ESRI & CACI: What it means for the competitive landscape

By Joe Francica

ESRI has made the "official" announcement regarding its merger to form ESRI Business Information Solutions (EBIS).See the Top News Items below.It is a significant development because it signifies a contraction of the data product marketplace.This has been process over the course of the last ten years as we have seen a number of demographic data firms disappear or become acquired by other data companies: Donnelly Marketing Information Services (DMIS), National Decision Systems (NDS), National Planning Data Corporation (NPDC), Urban Decision Systems (UDS), National Demographics and Lifestyles (NDL), Compusearch.This does not leave but a handful of companies that independently supply demographic data, and VNU, the parent company of Claritas (and the company that acquired most of the aforementioned data publishers) is the dominant force in the industry.

What does it all mean? I asked several individuals who have seen this industry grow and contract.Dean Stoecker, president of SRC and long time senior executive of DMIS commented that, "this acquisition has the potential of bringing great things to the users of GIS and micromarketing technologies.More choices, tighter integration of data and software and ESRI's global presence opens lots of new and profitable doors for resellers, systems integrators and end user organizations...we are pretty excited about the possibilities." Berk Charlton, president of Geographic Marketing Solutions and former senior sales representative for Strategic Mapping remarked, "There are inherent dangers for a GIS company purchasing a demographics company, as Strategic Mapping found out a number of years ago when they purchased DMIS.All of a sudden, you're polarized against your former demographic data partners.Not that ESRI has much to lose right now; they've got to do something to try to penetrate this market effectively.But it's an uphill battle...CACI has very low penetration compared to Claritas, and companies are loath to switch demographics systems, especially if they're using any sort of segmentation or clustering."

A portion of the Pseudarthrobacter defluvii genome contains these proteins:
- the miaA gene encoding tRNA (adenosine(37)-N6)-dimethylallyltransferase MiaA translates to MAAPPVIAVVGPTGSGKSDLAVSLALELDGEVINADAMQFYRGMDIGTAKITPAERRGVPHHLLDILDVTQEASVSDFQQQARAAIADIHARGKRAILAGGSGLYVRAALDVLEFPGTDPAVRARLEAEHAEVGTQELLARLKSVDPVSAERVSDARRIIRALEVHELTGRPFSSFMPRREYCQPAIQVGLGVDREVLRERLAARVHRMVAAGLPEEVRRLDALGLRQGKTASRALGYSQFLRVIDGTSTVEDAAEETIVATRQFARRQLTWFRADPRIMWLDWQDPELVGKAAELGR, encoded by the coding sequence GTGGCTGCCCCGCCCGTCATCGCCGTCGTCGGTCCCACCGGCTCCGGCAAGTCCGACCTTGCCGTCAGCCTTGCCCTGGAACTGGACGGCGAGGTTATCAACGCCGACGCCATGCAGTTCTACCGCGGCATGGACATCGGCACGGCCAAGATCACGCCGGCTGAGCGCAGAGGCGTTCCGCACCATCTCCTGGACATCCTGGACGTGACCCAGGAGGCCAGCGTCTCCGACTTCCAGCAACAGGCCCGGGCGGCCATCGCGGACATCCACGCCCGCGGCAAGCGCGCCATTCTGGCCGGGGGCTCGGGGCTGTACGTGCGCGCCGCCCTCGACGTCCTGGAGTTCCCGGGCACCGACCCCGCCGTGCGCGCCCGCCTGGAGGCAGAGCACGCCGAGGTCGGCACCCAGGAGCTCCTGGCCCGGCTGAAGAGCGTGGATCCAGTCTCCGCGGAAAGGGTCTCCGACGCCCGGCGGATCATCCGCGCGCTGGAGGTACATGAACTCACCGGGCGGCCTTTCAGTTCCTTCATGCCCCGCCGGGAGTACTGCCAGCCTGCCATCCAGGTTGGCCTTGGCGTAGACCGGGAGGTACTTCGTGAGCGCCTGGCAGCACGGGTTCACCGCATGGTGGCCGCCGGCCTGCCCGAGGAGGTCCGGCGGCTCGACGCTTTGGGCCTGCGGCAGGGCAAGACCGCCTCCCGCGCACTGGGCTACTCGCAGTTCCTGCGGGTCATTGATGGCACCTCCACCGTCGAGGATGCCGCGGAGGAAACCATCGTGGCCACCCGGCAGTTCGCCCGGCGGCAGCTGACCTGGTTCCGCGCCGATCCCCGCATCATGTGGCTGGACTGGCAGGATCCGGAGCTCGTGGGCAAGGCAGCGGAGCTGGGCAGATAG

If ESRI's goal is to drive a total solution with both software and data, they have a great deal of experience in doing so as they have long promoted data through their ArcData program.However, the press release is somewhat obtuse in its verbiage as Jack Dangermond stated, ""Traditionally, ESRI has focused on creating the best GIS technology and has not offered integrated business data with its GIS offerings." I think existing users of ArcView, ArcView Business Analyst, and BusinessMap will wonder, then, what kind of data they have been receiving these last few years if it was not supposed to be integrated.

Will the acquisition restrict choices by the client to select which demographic data suite they want? I suspect that if you are an ESRI customer, you will be "encouraged" to select data from the EBIS unit.And why not because you would certainly hope that the data is more tightly integrated with the software and therefore fewer anomalies associated with the true position of geographic attributes.But if you are a Claritas or AGS customer using Arc products, you will simply do business as usual.Let's be clear, ESRI is acquiring a customer base from CACI in hopes of expanding business to more potential users.On the surface, this acquisition does not appear to restrict choice.Perhaps the overlap of any existing ArcData products with CACI products will be resolved internally and therefore a simplification of choices.

I have always been a firm believer in allowing the marketplace to determine if certain business initiatives will be beneficial to the GIS industry.We wish them well, but time will tell.

Published Thursday, February 14th, 2002

Written by Joe Francica

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